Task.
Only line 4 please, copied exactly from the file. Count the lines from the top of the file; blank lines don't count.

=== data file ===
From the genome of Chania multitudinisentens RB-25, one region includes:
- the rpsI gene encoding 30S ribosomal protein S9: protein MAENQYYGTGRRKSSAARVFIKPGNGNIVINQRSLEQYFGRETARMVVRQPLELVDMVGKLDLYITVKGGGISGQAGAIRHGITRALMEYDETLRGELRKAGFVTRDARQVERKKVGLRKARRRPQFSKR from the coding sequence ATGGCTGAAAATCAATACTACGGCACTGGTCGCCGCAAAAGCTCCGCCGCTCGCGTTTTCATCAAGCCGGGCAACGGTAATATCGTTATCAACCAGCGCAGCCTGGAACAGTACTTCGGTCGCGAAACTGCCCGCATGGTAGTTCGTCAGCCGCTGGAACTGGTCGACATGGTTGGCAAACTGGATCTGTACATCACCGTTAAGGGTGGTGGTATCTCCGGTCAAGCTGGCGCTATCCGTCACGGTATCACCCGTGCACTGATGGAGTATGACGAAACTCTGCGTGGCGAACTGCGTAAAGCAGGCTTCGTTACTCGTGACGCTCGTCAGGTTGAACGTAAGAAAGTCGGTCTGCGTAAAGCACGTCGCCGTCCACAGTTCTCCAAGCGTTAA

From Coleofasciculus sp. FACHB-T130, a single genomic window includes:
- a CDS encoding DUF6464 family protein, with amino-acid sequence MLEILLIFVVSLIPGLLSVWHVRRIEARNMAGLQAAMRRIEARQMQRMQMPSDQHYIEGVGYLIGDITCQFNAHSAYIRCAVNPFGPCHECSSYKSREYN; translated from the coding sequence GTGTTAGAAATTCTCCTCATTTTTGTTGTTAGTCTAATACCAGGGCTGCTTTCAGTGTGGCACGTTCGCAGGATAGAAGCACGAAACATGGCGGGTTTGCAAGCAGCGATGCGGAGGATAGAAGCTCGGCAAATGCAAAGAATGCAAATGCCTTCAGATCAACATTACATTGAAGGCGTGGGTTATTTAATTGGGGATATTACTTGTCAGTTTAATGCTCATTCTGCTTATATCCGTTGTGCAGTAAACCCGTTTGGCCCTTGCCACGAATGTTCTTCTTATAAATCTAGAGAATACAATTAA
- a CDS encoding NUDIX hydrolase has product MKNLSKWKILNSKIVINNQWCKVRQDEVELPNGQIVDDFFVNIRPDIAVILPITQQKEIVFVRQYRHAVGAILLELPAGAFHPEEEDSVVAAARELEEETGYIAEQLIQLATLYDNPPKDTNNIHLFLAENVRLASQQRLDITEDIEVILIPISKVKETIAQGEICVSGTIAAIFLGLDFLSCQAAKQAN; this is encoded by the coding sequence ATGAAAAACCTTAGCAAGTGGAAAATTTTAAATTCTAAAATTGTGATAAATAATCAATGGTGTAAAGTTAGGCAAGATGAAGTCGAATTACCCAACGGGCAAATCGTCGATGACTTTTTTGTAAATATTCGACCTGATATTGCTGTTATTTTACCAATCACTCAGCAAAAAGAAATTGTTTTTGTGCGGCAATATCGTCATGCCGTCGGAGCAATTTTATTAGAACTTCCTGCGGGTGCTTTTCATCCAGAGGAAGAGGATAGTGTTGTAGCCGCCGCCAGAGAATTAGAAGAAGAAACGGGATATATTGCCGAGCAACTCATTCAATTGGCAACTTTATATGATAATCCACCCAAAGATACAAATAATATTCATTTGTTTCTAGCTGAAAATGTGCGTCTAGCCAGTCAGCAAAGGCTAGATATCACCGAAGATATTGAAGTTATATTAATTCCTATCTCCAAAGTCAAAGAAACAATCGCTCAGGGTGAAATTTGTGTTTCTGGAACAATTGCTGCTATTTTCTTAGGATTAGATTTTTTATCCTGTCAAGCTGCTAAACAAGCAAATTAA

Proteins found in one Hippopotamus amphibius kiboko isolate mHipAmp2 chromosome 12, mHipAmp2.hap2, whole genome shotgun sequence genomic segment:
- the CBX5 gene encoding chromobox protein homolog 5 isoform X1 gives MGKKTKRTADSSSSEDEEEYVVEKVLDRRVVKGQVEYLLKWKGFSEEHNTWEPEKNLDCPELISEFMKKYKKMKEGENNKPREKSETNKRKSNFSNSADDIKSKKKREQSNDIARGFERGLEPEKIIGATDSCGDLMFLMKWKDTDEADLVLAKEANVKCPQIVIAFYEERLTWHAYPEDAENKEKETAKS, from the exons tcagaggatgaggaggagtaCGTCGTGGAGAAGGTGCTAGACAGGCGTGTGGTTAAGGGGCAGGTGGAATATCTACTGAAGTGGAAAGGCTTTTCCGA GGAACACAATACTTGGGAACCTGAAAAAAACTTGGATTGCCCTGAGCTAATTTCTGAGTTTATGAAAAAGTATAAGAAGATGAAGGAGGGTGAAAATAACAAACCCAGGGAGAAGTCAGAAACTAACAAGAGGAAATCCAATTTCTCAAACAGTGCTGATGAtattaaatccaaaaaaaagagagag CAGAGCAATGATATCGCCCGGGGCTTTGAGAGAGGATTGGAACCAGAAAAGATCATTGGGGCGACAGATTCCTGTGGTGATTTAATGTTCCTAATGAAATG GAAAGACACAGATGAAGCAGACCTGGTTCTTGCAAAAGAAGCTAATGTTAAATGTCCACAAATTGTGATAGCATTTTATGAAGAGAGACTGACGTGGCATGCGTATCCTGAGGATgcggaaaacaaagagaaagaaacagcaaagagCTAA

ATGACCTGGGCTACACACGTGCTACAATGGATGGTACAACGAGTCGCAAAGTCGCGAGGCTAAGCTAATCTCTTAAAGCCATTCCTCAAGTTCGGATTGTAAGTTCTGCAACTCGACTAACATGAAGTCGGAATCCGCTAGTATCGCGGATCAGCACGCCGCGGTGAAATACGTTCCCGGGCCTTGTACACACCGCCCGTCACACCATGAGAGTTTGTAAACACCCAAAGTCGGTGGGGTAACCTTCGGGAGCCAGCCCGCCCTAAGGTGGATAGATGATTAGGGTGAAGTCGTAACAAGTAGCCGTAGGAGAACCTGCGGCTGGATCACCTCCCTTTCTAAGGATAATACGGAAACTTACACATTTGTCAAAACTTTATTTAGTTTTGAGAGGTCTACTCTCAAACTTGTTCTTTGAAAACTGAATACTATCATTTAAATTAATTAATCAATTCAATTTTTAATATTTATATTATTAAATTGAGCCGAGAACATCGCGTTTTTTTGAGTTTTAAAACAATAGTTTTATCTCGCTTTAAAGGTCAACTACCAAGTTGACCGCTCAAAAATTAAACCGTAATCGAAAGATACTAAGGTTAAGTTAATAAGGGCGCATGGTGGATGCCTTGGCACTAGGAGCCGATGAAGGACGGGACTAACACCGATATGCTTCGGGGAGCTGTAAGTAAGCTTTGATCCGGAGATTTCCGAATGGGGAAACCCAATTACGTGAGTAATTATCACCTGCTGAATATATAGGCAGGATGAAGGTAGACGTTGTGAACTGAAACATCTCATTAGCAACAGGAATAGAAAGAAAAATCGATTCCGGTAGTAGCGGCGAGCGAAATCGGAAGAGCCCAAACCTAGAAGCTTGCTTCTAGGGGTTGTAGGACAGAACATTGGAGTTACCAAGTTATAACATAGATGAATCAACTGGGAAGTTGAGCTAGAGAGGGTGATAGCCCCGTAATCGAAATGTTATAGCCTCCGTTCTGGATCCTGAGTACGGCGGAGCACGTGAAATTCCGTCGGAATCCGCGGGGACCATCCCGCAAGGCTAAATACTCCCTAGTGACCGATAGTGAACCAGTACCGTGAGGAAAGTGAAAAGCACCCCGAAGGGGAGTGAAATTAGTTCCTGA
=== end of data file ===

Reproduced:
- a CDS encoding DUF6464 family protein, with amino-acid sequence MLEILLIFVVSLIPGLLSVWHVRRIEARNMAGLQAAMRRIEARQMQRMQMPSDQHYIEGVGYLIGDITCQFNAHSAYIRCAVNPFGPCHECSSYKSREYN; translated from the coding sequence GTGTTAGAAATTCTCCTCATTTTTGTTGTTAGTCTAATACCAGGGCTGCTTTCAGTGTGGCACGTTCGCAGGATAGAAGCACGAAACATGGCGGGTTTGCAAGCAGCGATGCGGAGGATAGAAGCTCGGCAAATGCAAAGAATGCAAATGCCTTCAGATCAACATTACATTGAAGGCGTGGGTTATTTAATTGGGGATATTACTTGTCAGTTTAATGCTCATTCTGCTTATATCCGTTGTGCAGTAAACCCGTTTGGCCCTTGCCACGAATGTTCTTCTTATAAATCTAGAGAATACAATTAA